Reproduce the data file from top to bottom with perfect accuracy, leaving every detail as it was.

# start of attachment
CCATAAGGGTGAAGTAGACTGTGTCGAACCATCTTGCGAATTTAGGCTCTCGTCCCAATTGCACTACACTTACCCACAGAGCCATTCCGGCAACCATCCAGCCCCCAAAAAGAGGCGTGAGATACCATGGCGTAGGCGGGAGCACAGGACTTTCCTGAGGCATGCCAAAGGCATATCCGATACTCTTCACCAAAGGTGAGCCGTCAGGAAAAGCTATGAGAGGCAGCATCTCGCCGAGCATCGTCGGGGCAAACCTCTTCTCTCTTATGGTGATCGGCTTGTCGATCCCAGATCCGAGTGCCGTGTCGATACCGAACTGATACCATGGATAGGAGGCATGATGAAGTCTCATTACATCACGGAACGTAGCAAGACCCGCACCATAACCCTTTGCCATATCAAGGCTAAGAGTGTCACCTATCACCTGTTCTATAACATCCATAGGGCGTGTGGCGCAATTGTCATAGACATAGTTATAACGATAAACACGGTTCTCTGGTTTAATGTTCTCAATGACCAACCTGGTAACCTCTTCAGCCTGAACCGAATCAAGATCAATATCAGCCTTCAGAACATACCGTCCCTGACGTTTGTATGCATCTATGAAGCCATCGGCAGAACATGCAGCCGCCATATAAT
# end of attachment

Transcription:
CCATAAGGGTGAAGTAGACTGTGTCGAACCATCTTGCGAATTTAGGCTCTCGTCCCAATTGCACTACACTTACCCACAGAGCCATTCCGGCAACCATCCAGCCCCCAAAAAGAGGCGTGAGATACCATGGCGTAGGCGGGAGCACAGGACTTTCCTGAGGCATGCCAAAGGCATATCCGATACTCTTCACCAAAGGTGAGCCGTCAGGAAAAGCTATGAGAGGCAGCATCTCGCCGAGCATCGTCGGGGCAAACCTCTTCTCTCTTATGGTGATCGGCTTGTCGATCCCAGATCCGAGTGCCGTGTCGATACCGAACTGATACCATGGATAGGAGGCATGATGAAGTCTCATTACATCACGGAACGTAGCAAGACCCGCACCATAACCCTTTGCCATATCAAGGCTAAGAGTGTCACCTATCACCTGTTCTATAACATCCATAGGGCGTGTGGCGCAATTGTCATAGACATAGTTATAACGATAAACACGGTTCTCTGGTTTAATGTTCTCAATGACCAACCTGGTAACCTCTTCAGCCTGAACCGAATCAAGATCAATATCAGCCTTCAGAACATACCGTCCCTGACGTTTGTATGCATCTATGAAGCCATCGGCAGAACATGCAGCCGCCATATAAT